Listening: Systems Engineers are the bad guys! They tell their management when a plan isn’t likely to work and offer ways to resolve it. Those corrections usually involve a short term cost – either additional resources, a time delay, or just the embarrassment of changing course. I know very well what it’s like to be right, but still be ignored because the news is unpopular. That in mind, I listen carefully to everything an editor has to say, because I understand their job is to make the story better, not to say things I want to hear.

Architecture: Systems Engineers are charged with the big picture. Many SE professionals lament that western training “trains out” the Systems perspective from bright young minds: driving them toward specialized expertise, but losing our instinct to take in the whole world with curiosity. Being trained to see everything at once, it’s easier for me to design the story’s architecture, and slice that into different “viewpoints” – who are the characters, what are the places, what are the plotlines, how does everything connect? This is crucial to identifying and correcting gaps.

Process: Yes, the Systems Engineering “V” model works for novels! In non-technical terms, this says: 1) Plan time in the schedule for all the steps 2) Do things in the right order. (Worldbuilding before writing, for example.) 3) Check readiness before moving to the next phase. 4) Don’t be afraid to go back to earlier phases. 5) Keep all the steps in mind throughout the process. (When you’re worldbuilding, remember you’ll need to write this, and when you’re writing don’t forget how it fits into your world.) Knowing the V-model is especially critical as an independent publisher, where you’re planning from concept through reviews. That process is second-nature to an SE, allowing the focus to be on the writing.

Iteration: Systems Engineers are driven by the idea of feedback. Feedback within the V, but also to the next delivery, the next increment, the next project. We thrive on the concept of the “Lessons Learned.” Instead of negative feedback stopping us, it fuels us to do better. It’s the whole challenge of an SE project – take a need and turn it into a functional system. And then do it better the next time.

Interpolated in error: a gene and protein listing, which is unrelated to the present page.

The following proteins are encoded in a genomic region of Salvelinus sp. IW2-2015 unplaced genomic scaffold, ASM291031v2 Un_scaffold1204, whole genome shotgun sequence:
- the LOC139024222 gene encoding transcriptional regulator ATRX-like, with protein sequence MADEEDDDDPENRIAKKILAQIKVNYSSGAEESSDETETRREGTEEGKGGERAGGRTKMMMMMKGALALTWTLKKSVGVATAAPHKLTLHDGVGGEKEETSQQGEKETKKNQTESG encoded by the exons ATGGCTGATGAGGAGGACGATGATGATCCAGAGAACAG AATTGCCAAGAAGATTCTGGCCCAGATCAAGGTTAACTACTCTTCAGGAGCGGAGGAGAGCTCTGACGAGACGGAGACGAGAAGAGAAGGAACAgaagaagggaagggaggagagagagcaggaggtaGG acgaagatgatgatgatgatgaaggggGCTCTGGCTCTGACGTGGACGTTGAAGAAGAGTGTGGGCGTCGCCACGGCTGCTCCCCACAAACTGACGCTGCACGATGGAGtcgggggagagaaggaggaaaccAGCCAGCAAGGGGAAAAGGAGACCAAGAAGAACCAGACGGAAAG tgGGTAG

Think this is boring? If so, 1) Thank your local Systems Engineer – they are the ones we need to save our world from the crises it faces. I mean that. 2) In fairness I’m also writing about dragons and wizards.

Cheers – E.D.E. Bell, 1 November 2014

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Walking Naked

I don’t plan to blog only about my experiences as an aspiring author; that’s only one facet of my life. But I’ve had a lot of questions about what the experience has been like. And I’m not sure if people want me to answer them honestly. But here it is.

My best analogy to what it’s been like writing and independently publishing a novel is that it’s been like walking naked. Slowly. All around town. Some people call your name enthusiastically, then once they see that you are naked they whisk away, not to be heard from again. Others avert their eyes from the start. And some people shout as you walk by, “Your butt is huge.” As if I didn’t already know. You keep waiting for someone to join you, unashamed to walk with you for a while, to say, “I see how you really are, and it’s ok with me.” But instead, you remind yourself to keep smiling, and just keep walking.

So why did I do it, then? Perhaps only those who have experienced that inner fire of creativity could understand, though I’d venture to say that’s everyone at some point in their lives. There is that moment when you see something else – something different – that you can potentially share with others. And when that moment happens and you say, “I have to try,” then you know that you do. And it has been much different than I expected. In many ways more difficult, and in other ways more rewarding.

First, the disregard for independent publishing is stronger than I expected. I’ve spent a lot of time approaching book stores, small businesses, and reviewers, just to get the, “another of you people” expression, or a hasty response of, “come back when you actually get published.” I do understand, of course. Traditional publishing requires exhaustive effort, and requires an author to pass a series of hurdles that provide more consistent vetting over the end product. But times are changing. Social media is powerful, and I’ve spent my whole life working for the Man. In a superstore kind of world, I’m a boutique kind of girl. I believe in the power of an independent artist; the ability to see a vision and construct it the way in which it speaks to you as an individual. You always pay your dues; it’s just how you pay them. So no thanks, system. My passion for independence is a fire that can’t be doused, despite your tittering.